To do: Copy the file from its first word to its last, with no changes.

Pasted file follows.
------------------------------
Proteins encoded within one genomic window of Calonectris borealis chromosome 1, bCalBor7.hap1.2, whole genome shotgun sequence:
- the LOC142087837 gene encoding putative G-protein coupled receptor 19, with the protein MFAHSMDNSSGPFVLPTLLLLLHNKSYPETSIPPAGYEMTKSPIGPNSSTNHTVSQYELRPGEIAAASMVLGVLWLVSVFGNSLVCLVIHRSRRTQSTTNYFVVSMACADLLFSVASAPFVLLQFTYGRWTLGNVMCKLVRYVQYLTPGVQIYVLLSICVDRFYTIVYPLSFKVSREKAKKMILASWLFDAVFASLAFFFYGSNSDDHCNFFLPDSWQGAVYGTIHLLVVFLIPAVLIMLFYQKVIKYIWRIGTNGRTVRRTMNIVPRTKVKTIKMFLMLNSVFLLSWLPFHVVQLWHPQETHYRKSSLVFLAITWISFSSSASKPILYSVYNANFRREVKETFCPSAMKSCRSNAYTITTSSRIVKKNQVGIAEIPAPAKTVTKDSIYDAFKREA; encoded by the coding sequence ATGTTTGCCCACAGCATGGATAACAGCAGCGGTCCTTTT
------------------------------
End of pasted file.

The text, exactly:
Proteins encoded within one genomic window of Calonectris borealis chromosome 1, bCalBor7.hap1.2, whole genome shotgun sequence:
- the LOC142087837 gene encoding putative G-protein coupled receptor 19, with the protein MFAHSMDNSSGPFVLPTLLLLLHNKSYPETSIPPAGYEMTKSPIGPNSSTNHTVSQYELRPGEIAAASMVLGVLWLVSVFGNSLVCLVIHRSRRTQSTTNYFVVSMACADLLFSVASAPFVLLQFTYGRWTLGNVMCKLVRYVQYLTPGVQIYVLLSICVDRFYTIVYPLSFKVSREKAKKMILASWLFDAVFASLAFFFYGSNSDDHCNFFLPDSWQGAVYGTIHLLVVFLIPAVLIMLFYQKVIKYIWRIGTNGRTVRRTMNIVPRTKVKTIKMFLMLNSVFLLSWLPFHVVQLWHPQETHYRKSSLVFLAITWISFSSSASKPILYSVYNANFRREVKETFCPSAMKSCRSNAYTITTSSRIVKKNQVGIAEIPAPAKTVTKDSIYDAFKREA; encoded by the coding sequence ATGTTTGCCCACAGCATGGATAACAGCAGCGGTCCTTTT